Maddow also sees something sinister in the timing:
“Mr. Iglesias says he received similar e-mails from the Department of Justice in 2004 and again in 2006. Hmm. What happens on even years in American politics? Oh, right. Elections.”
Hmm. What else takes place around elections? Oh. Right. Voter registration drives. And what takes place during voter registration drives? ACORN fraud! If we were proseuctors, I think we’d have an airtight case asainst Ms. Maddow for “not thinking logically about a situation.”
Maddow read another excerpt from Iglesias’ book, which strangely did not exactly jibe with what Iglesias himself was saying at the time of his firing.
“After an exhaustive examination of the facts, I felt that I had dispelled the phantoms of voter fraud in New Mexico. “
“As much as I wanted to prosecute the case, I could not overcome evidentiary problems. The Justice Department and the F.B.I. did not disagree with my decision in the end not to prosecute.”
Seems that voter fraud was far from a “phantom”–Iglesias just wouldn’t prosecute because he didn’t think he could make a strong enough case, despite many other agencies thinking the opposite. Now that he needs to sell books though, the entire thing must be made into a “phantom” and disappeared down the memory hole.
Iglesias pooh-poohs the idea that voter fraud is a serious threat, quoting the supposedly low number of convictions. But his recolletion stops at 2008, and considering a voter fraud conviction was obtained just a short while ago right in his back yard in New Mexico, maybe Iglesias didn’t have as good a grasp on the situation as he seemed to think.
But no guest appearance on the Rachel Maddow show would be complete without agreeing with the host that Republicans are racists, so we get this exchange, which we strongly object to not only as a typical smear job, but also as leading the witness. We think Iglesias would approve of our objection, fount of prosecutorial integrity that he is.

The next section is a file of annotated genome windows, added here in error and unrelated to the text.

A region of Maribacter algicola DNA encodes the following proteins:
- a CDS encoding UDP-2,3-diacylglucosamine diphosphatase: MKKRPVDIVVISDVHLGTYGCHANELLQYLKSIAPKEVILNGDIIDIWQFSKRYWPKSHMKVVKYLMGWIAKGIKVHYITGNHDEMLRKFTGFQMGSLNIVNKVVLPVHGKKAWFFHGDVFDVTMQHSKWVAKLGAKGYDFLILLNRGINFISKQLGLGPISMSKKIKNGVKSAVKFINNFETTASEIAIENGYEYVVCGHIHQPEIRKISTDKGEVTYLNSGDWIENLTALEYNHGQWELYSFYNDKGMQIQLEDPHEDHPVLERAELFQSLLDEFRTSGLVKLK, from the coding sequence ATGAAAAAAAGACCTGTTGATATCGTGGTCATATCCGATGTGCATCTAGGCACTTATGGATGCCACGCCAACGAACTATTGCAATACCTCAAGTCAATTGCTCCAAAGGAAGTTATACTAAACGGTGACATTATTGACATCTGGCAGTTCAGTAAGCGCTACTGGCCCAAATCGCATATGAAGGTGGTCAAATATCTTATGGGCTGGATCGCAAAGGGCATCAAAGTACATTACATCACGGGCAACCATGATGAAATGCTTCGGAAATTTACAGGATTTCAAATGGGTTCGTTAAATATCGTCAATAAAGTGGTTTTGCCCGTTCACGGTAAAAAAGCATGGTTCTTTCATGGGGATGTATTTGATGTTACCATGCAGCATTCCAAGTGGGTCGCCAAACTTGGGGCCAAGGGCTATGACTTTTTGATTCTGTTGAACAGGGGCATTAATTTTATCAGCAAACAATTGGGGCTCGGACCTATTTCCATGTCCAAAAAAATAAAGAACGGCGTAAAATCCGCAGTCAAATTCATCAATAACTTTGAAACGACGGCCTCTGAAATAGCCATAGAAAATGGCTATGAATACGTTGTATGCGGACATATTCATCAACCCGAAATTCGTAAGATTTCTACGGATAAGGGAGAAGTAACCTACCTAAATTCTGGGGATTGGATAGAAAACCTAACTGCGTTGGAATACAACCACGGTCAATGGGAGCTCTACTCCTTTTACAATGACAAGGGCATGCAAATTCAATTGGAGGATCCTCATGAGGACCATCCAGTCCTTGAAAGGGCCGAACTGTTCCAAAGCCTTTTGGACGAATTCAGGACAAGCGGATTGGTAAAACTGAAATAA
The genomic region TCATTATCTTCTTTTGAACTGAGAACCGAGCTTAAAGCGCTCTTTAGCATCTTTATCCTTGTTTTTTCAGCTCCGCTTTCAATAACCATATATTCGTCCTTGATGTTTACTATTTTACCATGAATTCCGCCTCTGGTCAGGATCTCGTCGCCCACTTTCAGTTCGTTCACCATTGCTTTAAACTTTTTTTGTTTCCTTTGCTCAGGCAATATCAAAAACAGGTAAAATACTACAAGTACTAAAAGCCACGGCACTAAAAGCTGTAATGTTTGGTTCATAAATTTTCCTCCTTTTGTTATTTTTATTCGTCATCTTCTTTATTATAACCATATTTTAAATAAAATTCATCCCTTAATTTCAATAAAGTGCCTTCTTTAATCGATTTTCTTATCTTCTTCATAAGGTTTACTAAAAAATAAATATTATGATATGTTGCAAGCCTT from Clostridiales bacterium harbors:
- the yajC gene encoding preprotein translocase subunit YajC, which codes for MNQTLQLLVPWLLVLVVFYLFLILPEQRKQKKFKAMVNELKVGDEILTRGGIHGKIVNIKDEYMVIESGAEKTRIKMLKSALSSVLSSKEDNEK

MADDOW: Would you describe the political pressure about ACORN as both an effort to make voter fraud seem like a bigger deal than it is but also to try to destroy the credibility of that organization? Because it had been effective at registering voters.
IGLESIAS: Well, in a state like New Mexico, what you have to remember, Rachel, is a minority/majority state. It has been for a number of years. A lot of the folks—these low-income folks were people of color, and they tended to vote for Democrats. And the Republican Party at large and also, especially, locally there in New Mexico wanted to disable as much of that as possible. So, they were looking at numbers, didn‘t like the demographic tidal wave that was coming their way. So, they wanted to engage the machinery of the Justice Department to stop that wave.
Get it (again!)? Republicans don’t care about voter fraud. They’re just evil racists!
And once again, we conclude a segment about ACORN that’s managed to talk about everything except what ACORN has actually done wrong. We can scarcely contain our excitement at what diversionary tactic Maddow will use in her next attempt at a fighting withdrawal from the ACORN story.